Guests onboard National Geographic Endeavour II spent the day exploring the highlands of Santa Cruz Island. The island’s five distinct microclimates are caused by the direction of the prevailing trade winds in Galapagos. Despite very little change in elevation, guests observed changes in air temperature and vegetative profiles. We passed through the famous Scalesia zone, a group of endemic plants that evolved from dandelions.
We explored Manzanillo Ranch, looking for Santa Cruz giant tortoises. Guests had the opportunity to observe these creatures in their natural habitat. We observed several individuals cooling themselves off in the two freshwater ponds on the ranch. At this site, we had the opportunity to encounter giant tortoises at many different stages of life. The majority of the ranch’s giant tortoises are male. The females are likely migrating to and from the lowlands where they lay their eggs every year. During the rainy season, we see more vegetation in the lowlands; giant tortoises take advantage of the availability of food in that zone to lay their eggs. Giant tortoises are megaherbivores in the Galapagos. We observed some finch species that we had yet to encounter on our expedition, including the woodpecker finch.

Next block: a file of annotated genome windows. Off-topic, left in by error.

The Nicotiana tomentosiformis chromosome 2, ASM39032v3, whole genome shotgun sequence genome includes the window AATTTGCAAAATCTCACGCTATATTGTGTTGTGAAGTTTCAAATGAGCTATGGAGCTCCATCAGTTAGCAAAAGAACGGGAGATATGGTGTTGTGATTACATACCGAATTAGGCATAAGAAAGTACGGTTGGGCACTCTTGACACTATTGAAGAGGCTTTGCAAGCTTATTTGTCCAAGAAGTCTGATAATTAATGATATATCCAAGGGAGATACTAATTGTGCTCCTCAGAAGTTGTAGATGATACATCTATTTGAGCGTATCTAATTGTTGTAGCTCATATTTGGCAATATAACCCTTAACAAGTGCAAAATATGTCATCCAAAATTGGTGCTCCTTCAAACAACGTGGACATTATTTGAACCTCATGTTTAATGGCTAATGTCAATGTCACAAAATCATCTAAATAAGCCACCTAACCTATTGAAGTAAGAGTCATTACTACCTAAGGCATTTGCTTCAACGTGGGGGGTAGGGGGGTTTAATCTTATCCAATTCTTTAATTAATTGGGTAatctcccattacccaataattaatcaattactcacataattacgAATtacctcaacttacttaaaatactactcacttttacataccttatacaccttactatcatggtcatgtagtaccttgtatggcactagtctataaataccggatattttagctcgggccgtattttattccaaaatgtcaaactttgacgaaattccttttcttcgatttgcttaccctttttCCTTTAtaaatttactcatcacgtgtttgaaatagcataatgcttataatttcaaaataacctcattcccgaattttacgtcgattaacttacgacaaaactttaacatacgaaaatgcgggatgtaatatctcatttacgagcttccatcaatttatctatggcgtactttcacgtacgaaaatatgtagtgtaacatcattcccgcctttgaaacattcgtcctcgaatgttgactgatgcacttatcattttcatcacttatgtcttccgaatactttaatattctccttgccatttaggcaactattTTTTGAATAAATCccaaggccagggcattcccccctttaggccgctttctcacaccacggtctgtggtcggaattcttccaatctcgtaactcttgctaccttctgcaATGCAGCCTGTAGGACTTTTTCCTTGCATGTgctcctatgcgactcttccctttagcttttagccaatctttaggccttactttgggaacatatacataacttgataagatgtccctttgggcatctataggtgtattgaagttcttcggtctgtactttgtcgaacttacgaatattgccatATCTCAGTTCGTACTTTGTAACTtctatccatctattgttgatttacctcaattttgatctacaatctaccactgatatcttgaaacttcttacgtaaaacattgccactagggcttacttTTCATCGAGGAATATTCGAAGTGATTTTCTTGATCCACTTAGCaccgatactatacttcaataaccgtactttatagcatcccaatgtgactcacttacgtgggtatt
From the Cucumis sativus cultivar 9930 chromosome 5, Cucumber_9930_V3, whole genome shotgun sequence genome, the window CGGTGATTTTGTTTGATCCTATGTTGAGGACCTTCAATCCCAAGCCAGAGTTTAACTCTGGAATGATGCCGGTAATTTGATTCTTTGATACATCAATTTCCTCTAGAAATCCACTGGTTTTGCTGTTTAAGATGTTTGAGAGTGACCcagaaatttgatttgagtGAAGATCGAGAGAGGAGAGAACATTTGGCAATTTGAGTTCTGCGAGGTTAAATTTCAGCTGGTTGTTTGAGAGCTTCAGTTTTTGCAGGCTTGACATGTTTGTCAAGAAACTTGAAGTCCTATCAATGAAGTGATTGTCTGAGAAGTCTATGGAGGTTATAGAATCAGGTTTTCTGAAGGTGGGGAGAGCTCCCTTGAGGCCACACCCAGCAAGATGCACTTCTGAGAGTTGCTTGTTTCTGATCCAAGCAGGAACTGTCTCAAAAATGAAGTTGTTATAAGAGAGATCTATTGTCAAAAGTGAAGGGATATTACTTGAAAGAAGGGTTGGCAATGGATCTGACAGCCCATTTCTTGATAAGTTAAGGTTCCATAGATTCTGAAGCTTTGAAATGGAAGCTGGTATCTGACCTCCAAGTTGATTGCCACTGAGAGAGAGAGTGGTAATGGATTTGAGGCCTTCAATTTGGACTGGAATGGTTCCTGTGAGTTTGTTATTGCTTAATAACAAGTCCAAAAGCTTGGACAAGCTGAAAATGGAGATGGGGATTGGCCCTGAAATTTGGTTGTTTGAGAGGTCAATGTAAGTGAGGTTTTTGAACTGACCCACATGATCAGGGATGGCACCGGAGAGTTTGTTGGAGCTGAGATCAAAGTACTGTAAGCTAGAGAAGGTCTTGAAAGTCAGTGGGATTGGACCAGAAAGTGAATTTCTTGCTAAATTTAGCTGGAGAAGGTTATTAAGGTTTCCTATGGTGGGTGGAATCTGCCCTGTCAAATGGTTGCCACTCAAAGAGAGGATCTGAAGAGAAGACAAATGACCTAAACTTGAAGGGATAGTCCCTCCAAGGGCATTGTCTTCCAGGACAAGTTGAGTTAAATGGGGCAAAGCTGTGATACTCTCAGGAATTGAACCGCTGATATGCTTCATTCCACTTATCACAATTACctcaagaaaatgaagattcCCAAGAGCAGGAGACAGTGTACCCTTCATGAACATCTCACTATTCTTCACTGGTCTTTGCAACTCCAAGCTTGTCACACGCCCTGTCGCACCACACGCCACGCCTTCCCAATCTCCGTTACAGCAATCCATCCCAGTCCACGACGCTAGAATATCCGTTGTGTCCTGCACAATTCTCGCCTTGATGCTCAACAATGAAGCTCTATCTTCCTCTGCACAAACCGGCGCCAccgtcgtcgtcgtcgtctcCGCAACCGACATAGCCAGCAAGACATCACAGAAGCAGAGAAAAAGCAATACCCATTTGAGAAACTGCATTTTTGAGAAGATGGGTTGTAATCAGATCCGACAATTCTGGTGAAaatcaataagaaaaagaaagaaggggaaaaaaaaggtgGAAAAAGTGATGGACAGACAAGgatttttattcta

After our walk at the ranch, guests enjoyed a delicious lunch, followed by local coffee and spirits. Some guests took advantage of two empty giant tortoise shells by crawling inside of them and snapping hilarious family photos.
In the afternoon, we disembarked to a beautiful beach called Bowditch. Guests strolled along the beach and swam in the sea. We observed the tracks and nests of many green sea turtles along the dunes. We enjoyed a beautiful sunset on the beach.
Photo caption: A Santa Cruz giant tortoise wades in a freshwater pond. Giant tortoises are ectothermic. They regulate their internal body temperature via external forces such as shade and sunlight. They utilize mud from the ponds to reduce the accumulation of parasites on their carapace. Photo by Alexandra Widman